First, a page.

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Africa higher ed forum offers new innovative ideas

Victor Kakulu
Africa higher ed forum offers new innovative ideas
SOMPATT 2010 Founder E. Dovi Abbey (second from left) is surrounded by panelists at SOMPATT 2010: Highlighting Educational and Cultural Trends in the African Diaspora. The forum, held at Boston University’s College of Communication, discussed the challenges and advances Africa is facing in higher education. (Photo: Victor Kakulu)

At the onset of the recent Golden Jubilee of Nigerian Independence celebrations, Professor NT Izuchi, celebration committee chairman of Boston’s Nigerian American Multi-Service Association, stressed the significance of wording the celebration just right.

“Every nation has an inalienable right to independence. African nations were not founded by colonialism,” Izuchi said. “Thus, it’s important we recognize Nigeria’s independence day as an anniversary of regained sovereingty as opposed to a day of materialized freedom.”

The significance of this statement was on full display at the SOMPATT 2010: Highlighting Educational and Cultural Trends in the African Diaspora forum, which convened last Saturday at Boston University’s College of Communication.

The event, named for fish species found along the Senegambia Coast which buries itself in mud to survive the dry season, carried the aim of discussing the advances and challenges of higher education in Africa.

Forum Founder E. Dovi Abbey noted the potential of the event to provide a healthy exchange of thought provoking dialogue necessary for genuine advancement.

“The purpose is to foster a dialogue among Africanist scholars, Africans, the African Diasopora and those genuinely interested in Africa in order to reflect on the challenges, progress, and hopes in the 21st century in a manner that transcends stereotypical representations of the continent,” Abbey said.

Attendees heard spirited presentations from an impressive list of distinguished scholars.

Former Senegalese Foreign Affairs Minister Dr. Cheikh Tidiane Gadio delivered a rousing keynote address stressing among other things the importance of recognizing the commonality among Africa’s nations.

In explaining the underlying set of native customs, values and traditions that bond the continent as one great fabric, Dr. Gadio added, “We must understand that we are unique parts of a common whole. The challenges to the Yoruba are not Nigeria’s alone but that of the Wolof in Senegal, Gambia and so on. We must recognize this and unite on a centralized platform.”

Questions and comments were presented neither in search nor in suggestion of an ultimate answer, but as an exchange of strategies and ideas.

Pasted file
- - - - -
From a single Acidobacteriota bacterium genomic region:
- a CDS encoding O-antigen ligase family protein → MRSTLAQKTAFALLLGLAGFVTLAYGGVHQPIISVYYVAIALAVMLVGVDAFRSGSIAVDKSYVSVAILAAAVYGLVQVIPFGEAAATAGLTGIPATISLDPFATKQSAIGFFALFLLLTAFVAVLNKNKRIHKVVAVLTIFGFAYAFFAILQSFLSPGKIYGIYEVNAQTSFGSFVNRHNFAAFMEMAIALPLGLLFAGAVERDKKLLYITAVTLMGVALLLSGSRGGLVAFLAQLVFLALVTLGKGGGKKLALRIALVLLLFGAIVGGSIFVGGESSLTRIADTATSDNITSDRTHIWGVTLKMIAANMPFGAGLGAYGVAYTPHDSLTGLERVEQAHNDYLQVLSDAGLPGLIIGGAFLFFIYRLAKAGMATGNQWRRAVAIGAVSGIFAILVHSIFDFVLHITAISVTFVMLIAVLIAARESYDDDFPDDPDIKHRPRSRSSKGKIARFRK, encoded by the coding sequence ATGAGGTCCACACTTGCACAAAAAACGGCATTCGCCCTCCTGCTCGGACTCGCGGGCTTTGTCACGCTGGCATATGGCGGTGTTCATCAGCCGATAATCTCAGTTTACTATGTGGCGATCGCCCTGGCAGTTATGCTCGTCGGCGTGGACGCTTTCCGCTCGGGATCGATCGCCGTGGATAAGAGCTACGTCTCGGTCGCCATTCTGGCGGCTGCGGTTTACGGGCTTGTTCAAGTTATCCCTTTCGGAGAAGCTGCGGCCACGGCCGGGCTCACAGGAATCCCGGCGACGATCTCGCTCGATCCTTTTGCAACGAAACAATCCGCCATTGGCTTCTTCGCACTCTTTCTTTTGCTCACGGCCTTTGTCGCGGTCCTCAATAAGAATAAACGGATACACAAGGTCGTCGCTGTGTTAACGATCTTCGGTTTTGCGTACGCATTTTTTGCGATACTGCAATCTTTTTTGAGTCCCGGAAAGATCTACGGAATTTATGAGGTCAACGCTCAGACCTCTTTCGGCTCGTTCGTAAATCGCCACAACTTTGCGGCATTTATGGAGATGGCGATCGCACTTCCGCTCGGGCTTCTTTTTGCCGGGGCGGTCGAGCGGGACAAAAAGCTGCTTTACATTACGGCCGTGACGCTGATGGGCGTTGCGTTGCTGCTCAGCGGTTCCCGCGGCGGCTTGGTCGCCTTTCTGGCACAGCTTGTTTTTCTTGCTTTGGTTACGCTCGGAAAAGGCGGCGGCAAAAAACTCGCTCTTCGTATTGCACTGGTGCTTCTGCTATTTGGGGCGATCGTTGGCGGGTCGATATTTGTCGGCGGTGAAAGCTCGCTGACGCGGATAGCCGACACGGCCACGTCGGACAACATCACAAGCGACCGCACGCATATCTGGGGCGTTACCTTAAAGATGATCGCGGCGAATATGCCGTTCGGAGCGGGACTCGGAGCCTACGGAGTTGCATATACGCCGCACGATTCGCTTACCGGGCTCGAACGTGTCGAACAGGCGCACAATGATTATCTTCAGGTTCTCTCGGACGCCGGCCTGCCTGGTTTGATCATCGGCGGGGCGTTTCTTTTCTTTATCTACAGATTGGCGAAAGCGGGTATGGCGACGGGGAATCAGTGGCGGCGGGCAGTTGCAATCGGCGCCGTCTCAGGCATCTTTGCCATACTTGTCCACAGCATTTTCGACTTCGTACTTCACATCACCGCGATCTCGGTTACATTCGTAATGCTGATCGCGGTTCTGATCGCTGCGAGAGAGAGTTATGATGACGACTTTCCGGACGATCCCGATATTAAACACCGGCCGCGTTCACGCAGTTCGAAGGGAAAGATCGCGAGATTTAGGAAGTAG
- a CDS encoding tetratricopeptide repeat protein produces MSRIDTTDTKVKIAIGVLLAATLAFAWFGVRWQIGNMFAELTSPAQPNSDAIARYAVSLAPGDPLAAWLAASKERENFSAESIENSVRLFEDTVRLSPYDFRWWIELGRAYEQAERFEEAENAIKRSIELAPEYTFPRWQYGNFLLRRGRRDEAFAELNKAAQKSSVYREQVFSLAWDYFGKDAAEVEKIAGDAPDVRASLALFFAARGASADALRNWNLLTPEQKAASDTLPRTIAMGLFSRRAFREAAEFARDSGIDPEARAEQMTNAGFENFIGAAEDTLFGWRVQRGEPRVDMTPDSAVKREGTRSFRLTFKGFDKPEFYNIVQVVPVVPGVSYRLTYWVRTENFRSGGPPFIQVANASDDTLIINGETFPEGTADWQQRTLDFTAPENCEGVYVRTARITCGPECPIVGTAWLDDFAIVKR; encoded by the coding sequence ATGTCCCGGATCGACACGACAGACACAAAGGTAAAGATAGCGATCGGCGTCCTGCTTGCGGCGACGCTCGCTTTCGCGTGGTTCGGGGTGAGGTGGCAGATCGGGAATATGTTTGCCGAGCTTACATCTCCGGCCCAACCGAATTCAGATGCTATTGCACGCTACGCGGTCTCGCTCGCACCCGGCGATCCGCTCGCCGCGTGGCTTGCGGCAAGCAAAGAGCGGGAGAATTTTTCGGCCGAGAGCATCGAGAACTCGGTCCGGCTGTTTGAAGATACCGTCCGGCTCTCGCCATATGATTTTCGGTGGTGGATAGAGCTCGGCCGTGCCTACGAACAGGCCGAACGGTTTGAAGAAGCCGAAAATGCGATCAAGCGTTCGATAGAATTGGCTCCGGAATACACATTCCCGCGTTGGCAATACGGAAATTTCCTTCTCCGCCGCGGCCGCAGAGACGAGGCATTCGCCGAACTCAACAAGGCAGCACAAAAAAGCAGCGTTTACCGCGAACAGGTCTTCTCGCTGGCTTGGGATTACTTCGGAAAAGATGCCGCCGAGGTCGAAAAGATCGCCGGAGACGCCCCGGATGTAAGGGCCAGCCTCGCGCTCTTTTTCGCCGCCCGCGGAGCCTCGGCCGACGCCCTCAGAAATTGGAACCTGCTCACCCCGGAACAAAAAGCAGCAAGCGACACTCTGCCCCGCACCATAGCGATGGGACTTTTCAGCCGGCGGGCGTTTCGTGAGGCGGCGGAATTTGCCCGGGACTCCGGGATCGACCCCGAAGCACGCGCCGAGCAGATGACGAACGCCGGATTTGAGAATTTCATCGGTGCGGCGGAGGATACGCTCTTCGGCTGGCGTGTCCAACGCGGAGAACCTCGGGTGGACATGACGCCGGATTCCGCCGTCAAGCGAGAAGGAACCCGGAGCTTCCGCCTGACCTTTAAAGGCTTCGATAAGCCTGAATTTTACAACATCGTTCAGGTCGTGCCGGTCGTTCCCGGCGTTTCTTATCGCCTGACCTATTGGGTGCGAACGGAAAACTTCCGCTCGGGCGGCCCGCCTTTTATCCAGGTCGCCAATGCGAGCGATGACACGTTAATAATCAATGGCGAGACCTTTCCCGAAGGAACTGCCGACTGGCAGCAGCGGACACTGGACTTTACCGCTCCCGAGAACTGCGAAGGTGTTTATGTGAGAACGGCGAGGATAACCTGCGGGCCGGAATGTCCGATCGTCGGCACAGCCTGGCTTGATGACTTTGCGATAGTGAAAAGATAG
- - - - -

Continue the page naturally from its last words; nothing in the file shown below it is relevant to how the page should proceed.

Panelist Dr. Zoliswa Mali, coordinator of Southern African Languages at Boston University, said he believed the rich dialogue was very significant.

“This is an eye opener for everyone here. It truly gives a broader and deeper understanding of not just African Studies, but the history, the advances and challenges at the center of the issue,” Mali said. “I love the fact that people are speaking. It richens the possiblity of what can be done moving forward.”

Yet, many African nations are marred by political corruption, economic instability, widespread disease epidemics and infighting across cultures and geographic boundaries, viable solutions are indeed essential.

Enter Aboubacar Sedikhe Sy, founder and president of Sup de Co Dakar, the first private business school in French-speaking West Africa.

In his call for a “localization of knowledge,” Sy stressed the importance of young graduates having a vision that encompasses the issues.

Since creating the Groupe Sup de Co, Ecole Supérieure de Commerce de Dakar (Superior School for Commerce of Dakar) in 1993, Sy has strived to achieve just that.

Though it is no secret that the expansion of telecommunications and finance sectors have yielded an influx of opportunites for local staff recruitment among African companies, the same cannot be said at the executive and managerial levels where the chief technicians and top managers are all too often non-Africans.

At the root of this dilemma is the difficulty in training executives to operate in these capacities. For this reason many companies from a variety of sectors are collaborating in institutions of higher education in Africa.  

In 2008, specializing in information management, the Sage Group extended to Senegal an educational program they’d started in Burkina Faso designed to train 12 teachers and 1,300 students to operate the company’s business management software.

The adapted program enabled more than 1,000 Senegalese students and 18 teachers from three schools in Dakar to obtain valuable software training. Sy’s Sup de Co was one of the schools.

“Our goal is to raise the level of African development to the world standard,” he said.

It would be impossible to determine any one ultimate issue at the center of Africa’s problems. Yet, it would be equally difficult to deny the argument of Dr. Jemadari Kamara, associate professor of Africana Studies  and  founder/director of the Center for African, Caribbean and Community Development at the University of Massachusetts/Boston.

Saying the nature of leadership was “exceedingly important,” Kamara asked everyone to consider the instilled values and sustainability of the innovations installed.

“Go to the people and live with them,” Kamara said.  “Work with what they have, build on what they know. And in the end they will say, ‘We have done it ourselves.’ ”